In too many North Country towns, the desirable land at the edges of the village has been bought up by “investors”. Often these are local people or entities, and their big plan is to sell it someday to the super-duper mighty-mega-whatever, make their millions and retire. These” investors” have no interest in actually DOING anything, BUILDING anything, CREATING anything, or employing anyone, and their presence in the real estate market creates an artificial shortage of new business sites.

  20. knuckleheadedliberal says:

    I’m not done yet!

    I have a plan; a simple, cost effective plan to create awareness of the Adirondacks. Send me my share of the $5 million right now and I’ll tell you.

    Okay, here it is: Postcards!

    You laugh, but I’m serious. Print up a series of postcards with photos that portray the image that we want to project of the area, a hero shot of a skier, glorious fall image of a quaint town, a summer lake scene, whitewater rafting, a sumptuous meal set in the Lake Placid Lodge dining room… and each postcard has a map showing the location of the Adirondacks and one of those smart phone scan things that links to info on the Park.

    Some of the cards should be prepaid and given to people who are on vacation here to send home to their friends. Others, not prepaid but free, should be put at rest areas on the Thruway or in kiosks in Penn Station, etc.

  21. knuckleheadedliberal says:

    Another one: the free vacation lottery.

    Every hotel/motel that wishes to participate would provide a list of individual rooms at their establishment. Once a month there would be a drawing, maybe one for each county, and the people in the room that was selected randomly would have their room paid for with tourism fund money.

    You wouldn’t have to advertise the promotion, word would spread virally. People would come to visit on the chance that they might get a free vacation. After all how many motel rooms could there be? Nobody even knows the Adirondacks exist; odds are pretty good, right?

  22. mervel says:


    I am torn on that. Personally I want a wilderness over large scale tourism. However I know many people are struggling in our North Country, is my personal liking to be valued over their poverty?

  23. mervel says:

    Now it may be indeed that our niche IS to be the wilderness of the east with a more rugged situation for more rugged tourists, and that may be how we get more people up here.

  24. JDM says:

    tootightmike: You don’t run a small business. That much is obvious.

  25. JDM says:

    ttm: what may not be obvious is that when it comes to parroting liberal talking points, it is better to take Bill Clinton’s advice:

    Don’t inhale.

  26. Rancid Crabtree says:

    While Obamacare does not currently mandate employers with under 50 workers must provide health insurance, the individual mandate does make it law that everyone must have some form of health insurance by 2014. We won’t go into the groups that have received exemptions (unions) or the Democrat Senators who voted for Obamacare that are now trying to get out of it in their states, but the individual mandate will carry costs that will affect jobs, just as an increase int he min wage would.

  27. Marcus says:

    No worries in Tupper Lake, as soon as that frivolous lawsuit is dismissed our town and the whole Adirondack Park will be saved. Just wait and see.

  28. knuckleheadedliberal says:

    Rancid, I’ve been buying healthcare for my very small company for a number of years. The cost goes up double digits pretty much every year. Obamacare hasn’t made any difference that I can see yet in the bottom line, one way or the other.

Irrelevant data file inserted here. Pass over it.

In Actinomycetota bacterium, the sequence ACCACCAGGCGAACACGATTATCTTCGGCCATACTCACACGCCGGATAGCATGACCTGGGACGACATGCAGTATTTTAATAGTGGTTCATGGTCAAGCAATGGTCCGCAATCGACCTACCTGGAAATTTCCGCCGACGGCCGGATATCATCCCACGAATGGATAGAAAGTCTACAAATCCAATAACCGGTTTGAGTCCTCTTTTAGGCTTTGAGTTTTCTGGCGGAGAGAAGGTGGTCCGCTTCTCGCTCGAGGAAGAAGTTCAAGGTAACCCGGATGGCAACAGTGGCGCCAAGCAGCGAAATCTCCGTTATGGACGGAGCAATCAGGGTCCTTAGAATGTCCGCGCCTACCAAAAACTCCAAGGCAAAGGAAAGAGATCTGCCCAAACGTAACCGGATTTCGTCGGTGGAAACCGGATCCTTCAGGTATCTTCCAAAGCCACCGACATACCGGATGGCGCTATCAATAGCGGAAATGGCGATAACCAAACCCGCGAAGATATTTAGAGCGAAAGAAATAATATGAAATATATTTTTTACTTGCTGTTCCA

29. dbw says:

    erb is right about comparisons with Vermont. All I saw was the locals becoming second class citizens in their own backyard due the the negative impacts of tourism. High real estate prices, seasonal work. Most of the jobs tourism creates will not keep our sons and daughters from moving away. Higher energy prices do not bode well for the future of tourism. Maybe people will travel closer to home in the future, maybe they won’t.

  30. If Clapton is God, Warren Haynes is Jesus says:

    I’ll give you a personal example of just one of the problems with tourism related businesses in the Park. For the past few years I’ve been seriously looking at a career change and have considered buying an existing business in the Central Adirondacks. Turns out a business I’ve had my eye on for about 5 years now recently went up for sale. As usual with any real estate in the Old Forge, Inlet, Eagle Bay area, the asking price is about triple what the property is worth.

    The long time owners, rather than asking a fair price for the business, want to make a killing trying to sell it to someone who has no idea what it’s really worth. They hope they’ll find the happy go lucky couple or single person aching for a career change and having the false romanticism perceived to come along with owning a business in this general area. Who cares if this potential new owner would take 20-25 years or more to actually pay off the asking price rather than ask a reasonable price that could be paid for in say 10 years instead? And still provide a reasonable return on the previous owners investment.

    This is the case with many of the businesses in this general area of the Adirondacks. They have unrealistic ideas as to the value of their business. Because it’s in the Adirondacks, and they spruced the place up a bit over the five years they owned it, it’s got to be worth a boatload more than five years ago, right? This, by the way, after actually opening their books to prospective buyers and showing them what little money they’d make after paying a fat mortgage. Owners seem to think they’ll easily find some sucker that while traveling through the park on a trip will magically decide they’ll pay them twice or three times what they paid for the business just five or more years prior simply because the area is beautiful. It’s this false idea of value that destroys the opportunities for passing along and possibly expanding such businesses. It’s really too bad as I think more businesses would change hands if their price was more realistic.